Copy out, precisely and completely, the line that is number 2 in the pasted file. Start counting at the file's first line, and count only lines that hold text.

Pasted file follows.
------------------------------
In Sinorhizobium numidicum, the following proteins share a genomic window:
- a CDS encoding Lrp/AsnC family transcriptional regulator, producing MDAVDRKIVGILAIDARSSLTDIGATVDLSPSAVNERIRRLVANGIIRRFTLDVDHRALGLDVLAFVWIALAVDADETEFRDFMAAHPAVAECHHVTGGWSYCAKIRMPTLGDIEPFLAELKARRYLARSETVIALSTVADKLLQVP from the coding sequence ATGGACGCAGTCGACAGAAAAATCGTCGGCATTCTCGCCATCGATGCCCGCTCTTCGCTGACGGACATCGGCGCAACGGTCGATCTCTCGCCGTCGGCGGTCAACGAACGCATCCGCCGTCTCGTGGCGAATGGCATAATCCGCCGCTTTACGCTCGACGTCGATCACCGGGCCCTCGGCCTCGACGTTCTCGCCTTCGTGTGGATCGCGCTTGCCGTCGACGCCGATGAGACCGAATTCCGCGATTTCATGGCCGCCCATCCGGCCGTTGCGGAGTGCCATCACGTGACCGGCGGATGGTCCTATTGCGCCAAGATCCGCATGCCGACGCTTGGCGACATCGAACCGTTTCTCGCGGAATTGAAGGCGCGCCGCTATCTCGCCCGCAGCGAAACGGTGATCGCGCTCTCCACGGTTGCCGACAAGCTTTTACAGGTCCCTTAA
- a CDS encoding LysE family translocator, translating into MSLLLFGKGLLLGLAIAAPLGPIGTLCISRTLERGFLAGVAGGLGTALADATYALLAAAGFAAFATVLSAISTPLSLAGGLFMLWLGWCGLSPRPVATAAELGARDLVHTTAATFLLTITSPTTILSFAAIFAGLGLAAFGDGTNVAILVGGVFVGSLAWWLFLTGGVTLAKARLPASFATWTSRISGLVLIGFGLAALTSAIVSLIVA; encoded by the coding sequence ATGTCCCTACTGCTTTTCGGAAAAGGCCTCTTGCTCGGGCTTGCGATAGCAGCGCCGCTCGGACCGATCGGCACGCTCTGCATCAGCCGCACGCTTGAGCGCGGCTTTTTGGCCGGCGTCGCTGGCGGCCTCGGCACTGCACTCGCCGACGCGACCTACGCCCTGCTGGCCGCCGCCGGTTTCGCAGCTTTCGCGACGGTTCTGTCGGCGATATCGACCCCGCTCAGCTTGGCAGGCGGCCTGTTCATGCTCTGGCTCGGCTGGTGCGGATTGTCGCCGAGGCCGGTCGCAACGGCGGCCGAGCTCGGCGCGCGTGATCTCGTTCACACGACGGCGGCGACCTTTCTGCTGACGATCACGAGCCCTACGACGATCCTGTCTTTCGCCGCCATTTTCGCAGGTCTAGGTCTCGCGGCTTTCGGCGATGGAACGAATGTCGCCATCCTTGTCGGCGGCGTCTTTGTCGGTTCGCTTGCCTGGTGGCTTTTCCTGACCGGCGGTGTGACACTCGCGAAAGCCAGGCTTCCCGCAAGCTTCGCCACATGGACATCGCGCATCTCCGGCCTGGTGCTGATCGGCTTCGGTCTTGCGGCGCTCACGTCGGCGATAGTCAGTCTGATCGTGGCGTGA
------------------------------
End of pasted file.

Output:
- a CDS encoding Lrp/AsnC family transcriptional regulator, producing MDAVDRKIVGILAIDARSSLTDIGATVDLSPSAVNERIRRLVANGIIRRFTLDVDHRALGLDVLAFVWIALAVDADETEFRDFMAAHPAVAECHHVTGGWSYCAKIRMPTLGDIEPFLAELKARRYLARSETVIALSTVADKLLQVP from the coding sequence ATGGACGCAGTCGACAGAAAAATCGTCGGCATTCTCGCCATCGATGCCCGCTCTTCGCTGACGGACATCGGCGCAACGGTCGATCTCTCGCCGTCGGCGGTCAACGAACGCATCCGCCGTCTCGTGGCGAATGGCATAATCCGCCGCTTTACGCTCGACGTCGATCACCGGGCCCTCGGCCTCGACGTTCTCGCCTTCGTGTGGATCGCGCTTGCCGTCGACGCCGATGAGACCGAATTCCGCGATTTCATGGCCGCCCATCCGGCCGTTGCGGAGTGCCATCACGTGACCGGCGGATGGTCCTATTGCGCCAAGATCCGCATGCCGACGCTTGGCGACATCGAACCGTTTCTCGCGGAATTGAAGGCGCGCCGCTATCTCGCCCGCAGCGAAACGGTGATCGCGCTCTCCACGGTTGCCGACAAGCTTTTACAGGTCCCTTAA